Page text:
The EU’s executive has proposed a gradual lifting of borders in a bid to prevent the total collapse of its tourist industry hit hard by the coronavirus pandemic.

The scale of the crisis was illustrated by travel giant Tui announcing the loss of up to 8,000 jobs worldwide with plans to cut costs by 30%. The German government has given the company a €1.8bn (£1.6bn; $1.9bn) bridging loan to stay afloat.

“Our message is we will have a tourist season this summer,” said Paolo Gentiloni, the EU economic affairs commissioner, “even if it’s with security measures and limitations.”

Europe accounts for 50% of the global tourism market in terms of arrivals and has been particularly hard hit by the restrictions. Normally crowded cities such as Venice, Rome, Paris and Barcelona have stood empty.
The EU currently has recommendations in place to all its member nations that they restrict all non-essential visitors from outside. But with infection rates dropping off in some countries, this looks set to change.

Indeed, borders have been closed across the EU, including the border-free Schengen zone, since March. But states are starting to reopen them. Austria and Germany have become the latest EU countries to agree to remove travel restrictions.

From Friday there will be random checks at border crossings and then on 15 June free movement should resume. “We want to make people’s everyday lives easier and take another step towards more normality,” said Chancellor Sebastian Kurz.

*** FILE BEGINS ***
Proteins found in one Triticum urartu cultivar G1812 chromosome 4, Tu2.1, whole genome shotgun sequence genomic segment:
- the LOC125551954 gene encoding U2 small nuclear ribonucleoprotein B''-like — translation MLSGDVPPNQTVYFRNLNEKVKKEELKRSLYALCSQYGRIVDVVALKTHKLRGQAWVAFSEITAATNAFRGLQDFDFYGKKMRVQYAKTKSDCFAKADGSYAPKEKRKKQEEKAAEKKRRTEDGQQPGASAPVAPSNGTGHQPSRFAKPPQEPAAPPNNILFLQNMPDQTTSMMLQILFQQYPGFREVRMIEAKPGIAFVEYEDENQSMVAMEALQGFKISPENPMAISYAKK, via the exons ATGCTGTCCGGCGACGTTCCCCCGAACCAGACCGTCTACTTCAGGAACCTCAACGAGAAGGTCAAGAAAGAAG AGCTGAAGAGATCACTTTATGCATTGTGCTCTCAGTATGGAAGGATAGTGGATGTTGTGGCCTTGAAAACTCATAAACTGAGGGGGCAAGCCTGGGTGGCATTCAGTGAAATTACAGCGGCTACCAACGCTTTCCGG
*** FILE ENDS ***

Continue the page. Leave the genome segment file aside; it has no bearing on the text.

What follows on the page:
“We all need a break, especially after this confinement,” Thierry Breton, the EU’s internal market commissioner, said. “We want to enjoy summer holidays, we would like to see our families and friends even if they live in another region, in another country.
“But we want to be able to so while staying healthy and safe because we know the virus will stay for us for some time.”

UK travellers have already been warned not to expect “lavish” international holidays, with plans for a 14-day quarantine on air arrivals. But travel without quarantine will be possible to France and Ireland.

What is the EU planning?

The European Commission said its guidance was based on the principles of safety and non-discrimination. Tourism provided almost 10% of Europe’s economic output and millions of jobs across the 27 member states relied on it.

Commission Vice-President Margrethe Vestager said no-one should travel if they felt sick or experienced symptoms.

The non-binding plans involve countries working together to gradually remove travel bans and then border checks, while keeping targeted measures as the Covid-19 outbreak comes under control across the member states.

A phased approach would start by allowing seasonal workers across borders, followed by a lifting of restrictions between countries with the virus under a similar level of control and then the opening of all the EU’s internal borders.

In Africa, regional bodies like the African Union, ECOWAS and the SADC have kept mum on any talks about opening borders or the summer tourist season. Rather, the bodies have been dealing with rising Covid-19 infection and how to confront the economic challenges arising from it. On Wednesday, Lesotho confirmed its index coronavirus case.

 

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Credits: BBC, CNN

 

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Michael Alvin

Michael Alvin

Creative Writer
Michael Alvin is a lawyer and a UNESCO certified journalist. At Afro Tourism, he blends creativity with his training in telling moving stories about his personal experience on his various trips across Africa.
Michael Alvin
Michael Alvin
Michael Alvin

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